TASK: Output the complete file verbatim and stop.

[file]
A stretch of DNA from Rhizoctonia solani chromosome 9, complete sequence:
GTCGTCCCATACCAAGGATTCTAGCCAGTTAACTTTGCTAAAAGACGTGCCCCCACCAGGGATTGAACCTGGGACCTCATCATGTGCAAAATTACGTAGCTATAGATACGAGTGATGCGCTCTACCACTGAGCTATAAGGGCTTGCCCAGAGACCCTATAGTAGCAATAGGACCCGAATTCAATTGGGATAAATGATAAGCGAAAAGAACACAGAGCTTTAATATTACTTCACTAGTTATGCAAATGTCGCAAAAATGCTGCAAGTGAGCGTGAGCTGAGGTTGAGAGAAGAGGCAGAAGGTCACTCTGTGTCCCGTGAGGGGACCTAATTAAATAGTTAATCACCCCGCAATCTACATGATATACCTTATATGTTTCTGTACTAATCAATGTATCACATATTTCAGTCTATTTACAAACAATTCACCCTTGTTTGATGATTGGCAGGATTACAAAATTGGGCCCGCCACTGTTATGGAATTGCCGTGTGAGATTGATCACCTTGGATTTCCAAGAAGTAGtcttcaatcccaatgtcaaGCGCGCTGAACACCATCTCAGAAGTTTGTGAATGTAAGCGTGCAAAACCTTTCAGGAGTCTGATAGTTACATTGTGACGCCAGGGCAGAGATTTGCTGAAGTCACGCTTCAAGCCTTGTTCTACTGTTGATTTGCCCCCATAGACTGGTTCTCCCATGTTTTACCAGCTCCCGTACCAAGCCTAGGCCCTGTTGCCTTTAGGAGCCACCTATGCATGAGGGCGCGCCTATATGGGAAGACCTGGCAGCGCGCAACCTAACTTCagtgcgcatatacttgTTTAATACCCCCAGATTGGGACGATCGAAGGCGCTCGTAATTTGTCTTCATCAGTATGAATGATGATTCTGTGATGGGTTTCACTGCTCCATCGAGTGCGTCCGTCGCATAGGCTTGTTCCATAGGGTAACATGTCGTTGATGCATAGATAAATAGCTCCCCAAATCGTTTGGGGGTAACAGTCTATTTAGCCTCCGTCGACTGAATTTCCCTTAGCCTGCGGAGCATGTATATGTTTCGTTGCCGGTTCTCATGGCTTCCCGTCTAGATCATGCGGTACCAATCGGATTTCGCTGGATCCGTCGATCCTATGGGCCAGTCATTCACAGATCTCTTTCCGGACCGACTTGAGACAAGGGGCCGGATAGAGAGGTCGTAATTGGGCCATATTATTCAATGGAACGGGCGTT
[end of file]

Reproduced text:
A stretch of DNA from Rhizoctonia solani chromosome 9, complete sequence:
GTCGTCCCATACCAAGGATTCTAGCCAGTTAACTTTGCTAAAAGACGTGCCCCCACCAGGGATTGAACCTGGGACCTCATCATGTGCAAAATTACGTAGCTATAGATACGAGTGATGCGCTCTACCACTGAGCTATAAGGGCTTGCCCAGAGACCCTATAGTAGCAATAGGACCCGAATTCAATTGGGATAAATGATAAGCGAAAAGAACACAGAGCTTTAATATTACTTCACTAGTTATGCAAATGTCGCAAAAATGCTGCAAGTGAGCGTGAGCTGAGGTTGAGAGAAGAGGCAGAAGGTCACTCTGTGTCCCGTGAGGGGACCTAATTAAATAGTTAATCACCCCGCAATCTACATGATATACCTTATATGTTTCTGTACTAATCAATGTATCACATATTTCAGTCTATTTACAAACAATTCACCCTTGTTTGATGATTGGCAGGATTACAAAATTGGGCCCGCCACTGTTATGGAATTGCCGTGTGAGATTGATCACCTTGGATTTCCAAGAAGTAGtcttcaatcccaatgtcaaGCGCGCTGAACACCATCTCAGAAGTTTGTGAATGTAAGCGTGCAAAACCTTTCAGGAGTCTGATAGTTACATTGTGACGCCAGGGCAGAGATTTGCTGAAGTCACGCTTCAAGCCTTGTTCTACTGTTGATTTGCCCCCATAGACTGGTTCTCCCATGTTTTACCAGCTCCCGTACCAAGCCTAGGCCCTGTTGCCTTTAGGAGCCACCTATGCATGAGGGCGCGCCTATATGGGAAGACCTGGCAGCGCGCAACCTAACTTCagtgcgcatatacttgTTTAATACCCCCAGATTGGGACGATCGAAGGCGCTCGTAATTTGTCTTCATCAGTATGAATGATGATTCTGTGATGGGTTTCACTGCTCCATCGAGTGCGTCCGTCGCATAGGCTTGTTCCATAGGGTAACATGTCGTTGATGCATAGATAAATAGCTCCCCAAATCGTTTGGGGGTAACAGTCTATTTAGCCTCCGTCGACTGAATTTCCCTTAGCCTGCGGAGCATGTATATGTTTCGTTGCCGGTTCTCATGGCTTCCCGTCTAGATCATGCGGTACCAATCGGATTTCGCTGGATCCGTCGATCCTATGGGCCAGTCATTCACAGATCTCTTTCCGGACCGACTTGAGACAAGGGGCCGGATAGAGAGGTCGTAATTGGGCCATATTATTCAATGGAACGGGCGTT